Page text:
The Sound and the Fury: Jack White’s New Shotgun

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You know nothing about Jack White until you’ve seen his divorce announcement.

 

You also know nothing about Jack White’s new album until you know what a blunderbuss is.

Now you get it. You really, really get it.  Jack White is the kind of man that calls a party a “SWING BANG HUM DINGER.” And the kind of person that parties formally with friends, dancing and drinks when he gets a divorce…and the kind of musical artist that names his recently released solo album after a 17th Century shotgun.

The blunderbuss was the weapon of choice of the Puritans, you know, the European settlers that first came here to America.  Incidentally, the blunderbuss was probably the first weapon used to keep black folks in line at Plymouth Rock. But I digress.

Let’s talk about Jack White and his new album.

I confess I’m a huge fan of the White Stripes. So all the art Jack White ever makes in my eyes will be judged from that window. Which is, too bad, really because according to Josh Eells’ brilliant recent New York Times article The White Stripes are never coming back.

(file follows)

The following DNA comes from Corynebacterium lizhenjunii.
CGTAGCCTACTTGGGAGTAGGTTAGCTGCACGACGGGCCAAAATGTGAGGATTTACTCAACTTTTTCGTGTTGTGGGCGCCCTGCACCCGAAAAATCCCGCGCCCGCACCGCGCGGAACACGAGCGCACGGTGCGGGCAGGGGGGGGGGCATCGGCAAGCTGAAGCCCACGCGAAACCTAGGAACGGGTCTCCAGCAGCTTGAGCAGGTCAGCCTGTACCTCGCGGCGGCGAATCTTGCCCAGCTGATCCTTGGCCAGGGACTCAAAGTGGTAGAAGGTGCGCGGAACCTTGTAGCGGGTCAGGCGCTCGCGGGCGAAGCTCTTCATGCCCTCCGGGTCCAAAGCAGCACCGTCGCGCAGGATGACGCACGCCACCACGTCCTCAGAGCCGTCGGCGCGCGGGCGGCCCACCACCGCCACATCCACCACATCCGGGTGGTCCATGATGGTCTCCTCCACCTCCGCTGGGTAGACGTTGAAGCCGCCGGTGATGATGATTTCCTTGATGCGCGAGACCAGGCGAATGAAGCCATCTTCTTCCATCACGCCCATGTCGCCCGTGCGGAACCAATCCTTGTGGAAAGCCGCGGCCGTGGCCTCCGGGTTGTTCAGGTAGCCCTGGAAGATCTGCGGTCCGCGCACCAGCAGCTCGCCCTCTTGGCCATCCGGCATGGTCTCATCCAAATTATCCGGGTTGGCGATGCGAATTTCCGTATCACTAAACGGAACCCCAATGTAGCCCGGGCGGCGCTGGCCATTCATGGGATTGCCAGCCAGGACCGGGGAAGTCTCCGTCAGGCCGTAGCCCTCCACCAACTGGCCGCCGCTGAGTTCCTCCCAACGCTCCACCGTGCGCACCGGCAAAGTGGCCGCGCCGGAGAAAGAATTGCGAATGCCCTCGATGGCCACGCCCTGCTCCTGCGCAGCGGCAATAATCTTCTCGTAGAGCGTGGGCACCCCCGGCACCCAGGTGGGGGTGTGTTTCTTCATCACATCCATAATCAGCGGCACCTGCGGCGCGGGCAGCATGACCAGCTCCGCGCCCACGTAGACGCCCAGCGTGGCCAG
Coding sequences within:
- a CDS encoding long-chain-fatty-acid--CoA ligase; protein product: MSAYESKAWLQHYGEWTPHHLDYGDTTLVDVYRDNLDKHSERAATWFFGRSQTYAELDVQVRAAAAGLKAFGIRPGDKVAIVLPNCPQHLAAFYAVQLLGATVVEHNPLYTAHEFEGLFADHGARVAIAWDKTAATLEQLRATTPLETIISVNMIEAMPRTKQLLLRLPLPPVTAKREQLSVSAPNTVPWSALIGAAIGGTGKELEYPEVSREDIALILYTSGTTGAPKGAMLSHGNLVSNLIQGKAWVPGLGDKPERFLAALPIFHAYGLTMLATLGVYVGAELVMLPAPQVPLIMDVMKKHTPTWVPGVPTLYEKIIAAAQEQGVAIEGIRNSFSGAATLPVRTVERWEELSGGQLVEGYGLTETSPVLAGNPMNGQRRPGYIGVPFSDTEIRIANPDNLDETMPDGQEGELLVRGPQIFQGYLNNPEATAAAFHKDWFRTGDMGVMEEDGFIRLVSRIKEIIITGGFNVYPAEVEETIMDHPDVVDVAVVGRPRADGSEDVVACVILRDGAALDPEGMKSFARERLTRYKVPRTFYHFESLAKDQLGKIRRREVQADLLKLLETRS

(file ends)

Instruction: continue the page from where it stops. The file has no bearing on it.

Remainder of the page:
According to Josh Eells:

“White said if it were up to him, the band would still be together. ‘I’d make a White Stripes record right now. I’d be in the White Stripes for the rest of my life. That band is the most challenging, important, fulfilling thing ever to happen to me. I wish it was still here. It’s something I really, really miss.’”

Welcome to the club, Jack…I’m just not sure that, like you, all of us should just blame Meg.

But a man has to go somewhere with all this anger, this disgust, this fear of the unknown, this rage, this envy, this pain, this disappointment, this existential Oedipus-like madness?

And so it goes with Blunderbuss: Jack’s Freudian, psycho-freakout of a rock album where he deals with Karen Elson, his supermodel ex-wife, and Meg White, his ex-sister/ex-wife/co-conspirator in the legendary rock phenomenon known as the White Stripes.

Here’s a couple pics from happier times:

Now compare those artsy sunny photos to these lyrics from his new folk rocking kiss-off known as “Love Interruption”: